Study Links Beef to Lower Sperm Count
Beef Industry Disputes Results Showing Beef Diet of Pregnant Moms Affects Sons
WebMD News Archive
March 27, 2007 -- A new study suggests that men whose mothers ate lots of
beef during pregnancy may have lower sperm counts than other men.
The researchers say residues of hormones given to beef to promote growth may
be a factor, but that's not certain.
The beef industry disputes that theory.
"Nothing from this study changes the fact that during pregnancy,
naturally nutrient-rich beef is a vital part of a healthy, wholesome diet for a
mother and her child," Mary K. Young, MS, RD, tells WebMD in an emailed
Young is the executive director of nutrition for the National Cattlemen's
Beef Association (NCBA).
About the Study
The researchers included Shanna Swan, PhD, director of the Center for
Reproductive Epidemiology at the University of Rochester Medical Center in
Their study appears in Human Reproduction.
Swan and colleagues studied 387 men (born between 1949 and 1983) whose
partners were pregnant. The men provided semen samples and completed surveys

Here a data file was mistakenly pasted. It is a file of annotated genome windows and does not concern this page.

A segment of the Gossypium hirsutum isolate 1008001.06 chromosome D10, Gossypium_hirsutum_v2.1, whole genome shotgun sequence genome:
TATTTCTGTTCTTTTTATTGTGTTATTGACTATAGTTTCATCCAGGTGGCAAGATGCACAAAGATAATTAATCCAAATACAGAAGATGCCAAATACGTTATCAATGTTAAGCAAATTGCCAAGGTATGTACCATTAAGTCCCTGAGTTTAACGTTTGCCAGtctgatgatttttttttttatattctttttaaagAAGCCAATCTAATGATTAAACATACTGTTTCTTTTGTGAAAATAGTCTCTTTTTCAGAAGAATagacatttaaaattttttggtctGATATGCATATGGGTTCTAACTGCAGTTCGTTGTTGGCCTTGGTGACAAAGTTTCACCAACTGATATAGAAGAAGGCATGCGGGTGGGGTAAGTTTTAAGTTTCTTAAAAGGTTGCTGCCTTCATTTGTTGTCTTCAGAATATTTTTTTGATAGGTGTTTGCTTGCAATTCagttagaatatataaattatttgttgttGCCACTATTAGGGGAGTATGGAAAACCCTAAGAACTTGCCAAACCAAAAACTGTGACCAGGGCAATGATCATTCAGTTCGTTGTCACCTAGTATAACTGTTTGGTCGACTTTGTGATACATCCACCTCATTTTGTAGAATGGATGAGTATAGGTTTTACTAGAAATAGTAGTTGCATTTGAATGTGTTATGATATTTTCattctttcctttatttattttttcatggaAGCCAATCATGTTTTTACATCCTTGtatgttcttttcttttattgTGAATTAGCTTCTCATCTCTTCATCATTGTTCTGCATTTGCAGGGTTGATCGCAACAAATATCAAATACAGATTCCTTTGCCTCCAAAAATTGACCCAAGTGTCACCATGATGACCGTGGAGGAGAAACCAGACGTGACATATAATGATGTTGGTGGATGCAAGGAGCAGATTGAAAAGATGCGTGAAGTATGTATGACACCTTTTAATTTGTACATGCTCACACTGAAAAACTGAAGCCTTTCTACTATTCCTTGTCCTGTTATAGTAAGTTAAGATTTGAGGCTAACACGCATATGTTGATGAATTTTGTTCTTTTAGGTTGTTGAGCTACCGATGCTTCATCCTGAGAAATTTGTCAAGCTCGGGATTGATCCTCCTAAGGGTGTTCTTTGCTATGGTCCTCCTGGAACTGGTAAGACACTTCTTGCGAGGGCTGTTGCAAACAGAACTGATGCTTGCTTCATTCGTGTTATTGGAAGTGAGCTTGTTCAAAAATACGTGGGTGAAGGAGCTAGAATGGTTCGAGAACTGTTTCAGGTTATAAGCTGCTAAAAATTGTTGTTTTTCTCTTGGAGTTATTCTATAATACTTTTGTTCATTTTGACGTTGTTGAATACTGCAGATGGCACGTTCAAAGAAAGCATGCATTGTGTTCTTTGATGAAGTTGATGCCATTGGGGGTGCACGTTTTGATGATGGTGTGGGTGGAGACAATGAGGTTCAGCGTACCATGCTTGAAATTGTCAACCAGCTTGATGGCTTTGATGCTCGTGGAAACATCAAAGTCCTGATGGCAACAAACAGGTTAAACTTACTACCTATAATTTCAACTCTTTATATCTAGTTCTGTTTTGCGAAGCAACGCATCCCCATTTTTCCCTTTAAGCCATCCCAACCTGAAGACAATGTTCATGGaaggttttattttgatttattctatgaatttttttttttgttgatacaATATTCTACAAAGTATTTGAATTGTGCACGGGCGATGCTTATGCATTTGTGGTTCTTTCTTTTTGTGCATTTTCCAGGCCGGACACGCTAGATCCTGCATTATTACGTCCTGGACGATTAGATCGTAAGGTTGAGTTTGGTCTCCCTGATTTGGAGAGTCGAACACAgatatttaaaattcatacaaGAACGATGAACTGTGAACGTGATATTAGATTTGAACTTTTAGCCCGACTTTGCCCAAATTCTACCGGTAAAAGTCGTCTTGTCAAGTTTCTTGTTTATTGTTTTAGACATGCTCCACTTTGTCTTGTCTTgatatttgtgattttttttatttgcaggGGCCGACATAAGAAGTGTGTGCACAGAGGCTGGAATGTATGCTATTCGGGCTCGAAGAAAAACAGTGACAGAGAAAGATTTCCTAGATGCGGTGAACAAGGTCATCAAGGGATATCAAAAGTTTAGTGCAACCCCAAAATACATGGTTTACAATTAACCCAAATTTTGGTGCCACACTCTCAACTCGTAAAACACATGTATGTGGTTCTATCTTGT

about their diet and other lifestyle habits.
The men were also instructed to ask their mothers what they had eaten while
pregnant with them decades earlier.
The moms reported eating four weekly servings of beef during pregnancy, on
Fifty-one moms reported eating beef more than seven times per week during
pregnancy. The average sperm concentration for their adult sons was 24% lower
than men whose moms ate beef less often during pregnancy, the study shows.
In addition, about 17% of men whose moms ate beef more than seven times
weekly during pregnancy had sperm concentrations in the "subfertile"
range, the researchers note.
However, all of the men fathered children without medical treatment,
according to the study.
The study shows no links between other foods eaten during pregnancy and the
men's sperm count. In addition, the men's beef intake as adults wasn't
associated with sperm count.
Hormones have long been administered to U.S. beef cattle to promote cattle
growth, the researchers note.
Traces of such hormones may be more likely to affect fetuses than adults,
Swan's team suggests.